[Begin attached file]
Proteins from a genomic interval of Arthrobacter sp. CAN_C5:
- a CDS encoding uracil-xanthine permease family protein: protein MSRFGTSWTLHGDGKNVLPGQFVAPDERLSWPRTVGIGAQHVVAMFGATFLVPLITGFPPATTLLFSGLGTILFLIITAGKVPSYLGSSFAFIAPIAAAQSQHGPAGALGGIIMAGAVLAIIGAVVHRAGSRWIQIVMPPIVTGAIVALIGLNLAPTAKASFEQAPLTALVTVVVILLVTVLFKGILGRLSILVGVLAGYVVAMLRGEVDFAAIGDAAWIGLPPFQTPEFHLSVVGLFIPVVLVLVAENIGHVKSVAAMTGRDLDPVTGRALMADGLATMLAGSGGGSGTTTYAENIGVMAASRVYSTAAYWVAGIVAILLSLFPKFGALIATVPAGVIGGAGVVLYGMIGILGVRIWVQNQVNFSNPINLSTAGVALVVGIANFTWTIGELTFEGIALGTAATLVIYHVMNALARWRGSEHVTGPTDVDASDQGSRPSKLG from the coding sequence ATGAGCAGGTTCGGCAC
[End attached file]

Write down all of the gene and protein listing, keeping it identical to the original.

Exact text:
Proteins from a genomic interval of Arthrobacter sp. CAN_C5:
- a CDS encoding uracil-xanthine permease family protein: protein MSRFGTSWTLHGDGKNVLPGQFVAPDERLSWPRTVGIGAQHVVAMFGATFLVPLITGFPPATTLLFSGLGTILFLIITAGKVPSYLGSSFAFIAPIAAAQSQHGPAGALGGIIMAGAVLAIIGAVVHRAGSRWIQIVMPPIVTGAIVALIGLNLAPTAKASFEQAPLTALVTVVVILLVTVLFKGILGRLSILVGVLAGYVVAMLRGEVDFAAIGDAAWIGLPPFQTPEFHLSVVGLFIPVVLVLVAENIGHVKSVAAMTGRDLDPVTGRALMADGLATMLAGSGGGSGTTTYAENIGVMAASRVYSTAAYWVAGIVAILLSLFPKFGALIATVPAGVIGGAGVVLYGMIGILGVRIWVQNQVNFSNPINLSTAGVALVVGIANFTWTIGELTFEGIALGTAATLVIYHVMNALARWRGSEHVTGPTDVDASDQGSRPSKLG from the coding sequence ATGAGCAGGTTCGGCAC